Posts belonging to Category Character archetypes

Hey, Weren’t You Supposed To Be Sympathetic?

When I was talking last week about sympathetic antagonists, one of the disadvantages I listed was that it was easy to slip somewhere and end up with an antagonist that just doesn’t come across as sympathetic. Let’s face it, when it comes to antagonist sympathy, subjectivity is a more dangerous opponent than the protagonists. But [...]

The Hazards of Sympathetic Antagonists

I talked yesterday about all the cool features of sympathetic antagonists. It has to be admitted, though, that sympathetic antagonists come with their own set of inconveniences; you can’t have the good without the, well, bad. Mostly, these take the form of difficulties and complications for us; they may be cool dramatically, but they’re a [...]

The Joys of Sympathetic Antagonists

One of the character archetypes I find most interesting is the sympathetic antagonist—that living obstacle to the primary characters, whether villain, antihero, or just inconveniently motivated, who through her characterization elicits some level of sympathy from the audience. But what makes these sorts of characters so nifty, useful, and all in all effective for us?
Sympathetic [...]

Characters and Courtesy

Ursula Vernon noted in a recent post that we have too few polite heroes in today’s stories. The post was only partly about that, so she didn’t really go into detail on why; since I agree, I’m going to take a stab at what’s so great about polite heroes—or, for that matter, polite primary characters [...]

Showing Politically Skilled Characters

Let’s face it, intrigue is fun: it creates cerebral rather than physical conflicts, gives the audience a chance to match wits with the characters, and leads to some of the best sneaky maneuvering and one-liners a fictional setting can allow. Then it gets tangled up with politics, and things get really interesting; a politically skilled [...]

Creating Awesome Old Characters

Yesterday, I talked about awesome old characters, and why they work so well with their audiences. Today I’m going to look a little more closely about how we make the awesome oldie.
First off, remember confidence. The awesome old character has been around for a while; she knows what she can do, she knows how the [...]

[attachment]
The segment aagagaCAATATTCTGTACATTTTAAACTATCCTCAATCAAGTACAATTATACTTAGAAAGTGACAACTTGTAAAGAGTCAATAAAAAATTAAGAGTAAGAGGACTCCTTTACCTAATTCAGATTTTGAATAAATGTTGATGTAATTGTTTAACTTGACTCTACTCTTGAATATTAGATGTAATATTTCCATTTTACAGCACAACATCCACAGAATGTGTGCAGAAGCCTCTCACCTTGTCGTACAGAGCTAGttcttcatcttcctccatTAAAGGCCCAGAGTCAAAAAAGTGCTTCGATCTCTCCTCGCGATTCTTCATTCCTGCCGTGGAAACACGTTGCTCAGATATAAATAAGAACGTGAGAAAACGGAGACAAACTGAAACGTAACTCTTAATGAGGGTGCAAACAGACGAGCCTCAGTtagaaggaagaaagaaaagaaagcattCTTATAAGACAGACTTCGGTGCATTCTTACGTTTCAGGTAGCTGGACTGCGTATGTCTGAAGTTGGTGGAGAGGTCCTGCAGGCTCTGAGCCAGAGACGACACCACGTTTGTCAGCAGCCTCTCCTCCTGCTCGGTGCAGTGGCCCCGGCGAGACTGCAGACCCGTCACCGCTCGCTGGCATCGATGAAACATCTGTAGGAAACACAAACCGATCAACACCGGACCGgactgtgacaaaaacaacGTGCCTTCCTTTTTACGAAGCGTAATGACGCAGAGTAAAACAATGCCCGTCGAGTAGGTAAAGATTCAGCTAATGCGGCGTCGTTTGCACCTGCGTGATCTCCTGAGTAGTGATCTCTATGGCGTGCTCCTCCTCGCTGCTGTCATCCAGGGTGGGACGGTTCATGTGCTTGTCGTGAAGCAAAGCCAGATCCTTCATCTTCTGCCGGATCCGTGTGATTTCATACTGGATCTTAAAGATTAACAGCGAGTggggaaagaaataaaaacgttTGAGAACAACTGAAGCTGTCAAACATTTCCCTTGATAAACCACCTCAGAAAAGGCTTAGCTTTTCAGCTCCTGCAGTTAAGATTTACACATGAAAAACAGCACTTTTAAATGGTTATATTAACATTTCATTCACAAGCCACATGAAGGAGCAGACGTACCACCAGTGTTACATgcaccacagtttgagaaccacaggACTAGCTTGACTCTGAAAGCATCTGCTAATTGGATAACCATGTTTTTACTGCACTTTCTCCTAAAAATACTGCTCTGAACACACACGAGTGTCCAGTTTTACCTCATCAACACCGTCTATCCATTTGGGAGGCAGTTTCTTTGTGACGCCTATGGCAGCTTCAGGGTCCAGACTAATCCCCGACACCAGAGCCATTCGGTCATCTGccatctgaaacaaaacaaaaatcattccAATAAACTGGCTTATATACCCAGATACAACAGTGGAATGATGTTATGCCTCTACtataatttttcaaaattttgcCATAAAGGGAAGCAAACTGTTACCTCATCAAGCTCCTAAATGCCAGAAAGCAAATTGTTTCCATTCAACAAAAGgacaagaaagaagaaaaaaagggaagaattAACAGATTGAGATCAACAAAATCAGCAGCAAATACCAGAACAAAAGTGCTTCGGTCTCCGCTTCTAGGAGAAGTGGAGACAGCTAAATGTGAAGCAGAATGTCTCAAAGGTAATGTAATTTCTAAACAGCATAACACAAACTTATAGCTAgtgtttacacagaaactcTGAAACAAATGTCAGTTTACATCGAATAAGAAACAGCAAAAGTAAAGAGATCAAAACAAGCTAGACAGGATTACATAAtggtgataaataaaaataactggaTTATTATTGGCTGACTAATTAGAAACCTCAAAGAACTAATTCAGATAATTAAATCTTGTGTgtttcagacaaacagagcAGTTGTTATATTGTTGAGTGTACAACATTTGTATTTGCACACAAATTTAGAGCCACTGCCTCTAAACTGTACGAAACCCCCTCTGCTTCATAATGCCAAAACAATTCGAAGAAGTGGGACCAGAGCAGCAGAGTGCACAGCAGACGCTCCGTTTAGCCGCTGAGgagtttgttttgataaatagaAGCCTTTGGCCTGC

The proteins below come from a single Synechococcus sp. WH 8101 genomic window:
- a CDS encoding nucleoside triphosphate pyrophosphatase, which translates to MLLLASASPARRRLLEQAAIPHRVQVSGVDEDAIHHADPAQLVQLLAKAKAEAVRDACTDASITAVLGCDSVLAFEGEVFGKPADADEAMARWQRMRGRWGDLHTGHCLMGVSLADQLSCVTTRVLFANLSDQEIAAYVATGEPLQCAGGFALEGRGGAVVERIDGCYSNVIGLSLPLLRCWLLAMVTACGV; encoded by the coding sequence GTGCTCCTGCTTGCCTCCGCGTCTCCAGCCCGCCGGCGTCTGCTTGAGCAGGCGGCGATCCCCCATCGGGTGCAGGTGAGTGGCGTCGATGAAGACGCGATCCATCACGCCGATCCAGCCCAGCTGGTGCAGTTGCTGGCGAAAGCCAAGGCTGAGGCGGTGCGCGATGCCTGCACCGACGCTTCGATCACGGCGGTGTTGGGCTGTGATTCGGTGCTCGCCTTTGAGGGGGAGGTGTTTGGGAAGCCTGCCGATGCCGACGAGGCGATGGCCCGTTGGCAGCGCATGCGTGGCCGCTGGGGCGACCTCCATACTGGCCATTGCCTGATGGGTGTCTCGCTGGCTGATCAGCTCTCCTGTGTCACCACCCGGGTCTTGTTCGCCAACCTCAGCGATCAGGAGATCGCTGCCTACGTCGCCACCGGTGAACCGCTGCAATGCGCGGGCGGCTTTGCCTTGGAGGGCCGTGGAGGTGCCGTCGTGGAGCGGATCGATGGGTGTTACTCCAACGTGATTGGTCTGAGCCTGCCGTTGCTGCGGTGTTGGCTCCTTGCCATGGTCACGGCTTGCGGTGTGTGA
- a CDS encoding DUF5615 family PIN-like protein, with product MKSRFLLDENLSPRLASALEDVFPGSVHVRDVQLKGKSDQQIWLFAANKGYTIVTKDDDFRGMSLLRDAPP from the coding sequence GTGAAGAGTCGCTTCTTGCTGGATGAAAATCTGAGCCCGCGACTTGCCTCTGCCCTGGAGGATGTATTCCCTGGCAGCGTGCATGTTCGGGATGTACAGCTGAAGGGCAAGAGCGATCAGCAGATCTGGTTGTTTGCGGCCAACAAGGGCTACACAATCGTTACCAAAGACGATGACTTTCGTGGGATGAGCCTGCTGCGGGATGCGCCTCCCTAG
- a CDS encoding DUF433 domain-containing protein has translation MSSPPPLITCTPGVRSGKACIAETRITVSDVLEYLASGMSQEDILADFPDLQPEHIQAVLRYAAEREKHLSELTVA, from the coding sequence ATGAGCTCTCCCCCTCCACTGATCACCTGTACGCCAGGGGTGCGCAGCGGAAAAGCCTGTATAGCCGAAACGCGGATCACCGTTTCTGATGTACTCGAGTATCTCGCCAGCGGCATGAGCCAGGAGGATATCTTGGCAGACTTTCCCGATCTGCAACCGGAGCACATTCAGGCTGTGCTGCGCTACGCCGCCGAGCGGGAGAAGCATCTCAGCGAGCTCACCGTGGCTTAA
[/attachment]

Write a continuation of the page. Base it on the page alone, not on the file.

Four Reasons Why We Love Awesome Old Characters

I’ve noticed that in a lot of works of fiction, I’ve found myself drawn to the characters at least a generation older than the protagonists who show themselves capable of wit, social maneuvering, and all sorts of overall awesomeness. Iroh from Avatar. Boneclaw Mother from Digger. Simon Illyan from the Vorkosigan series. Torogai from Seirei [...]

Rage Against the Everyman

You know those blank, everyman characters whose purpose appears to be primarily to serve as an audience surrogate but who always seem to end up as the designated hero despite having all the color of a wet noodle?
They never worked for me.
It’s partly that they’re so blank. They have all the textbook hero motivations: get [...]

Give Bureaucrats a Chance!

One of the things I found myself thinking, when writing about corruption among bureaucrats, is that in many stories and games bureaucrats, desk jockeys and others who live by papers and numbers get the short end of the stick.
We’ve all seen the types. You get the corrupt ones—oh, so many corrupt ones—who are behind everything [...]

On the Corruption of Fictional Bureaucrats

Corruption. It’s one of those dark things that we like to use to make antagonists out of characters who really don’t seem like the type to go into full-out villainy, pretty much as soon as we step into a setting that screams out “bureaucracy”. They’re evil HR managers, embezzling accountants, stock traders with inside information—they’re [...]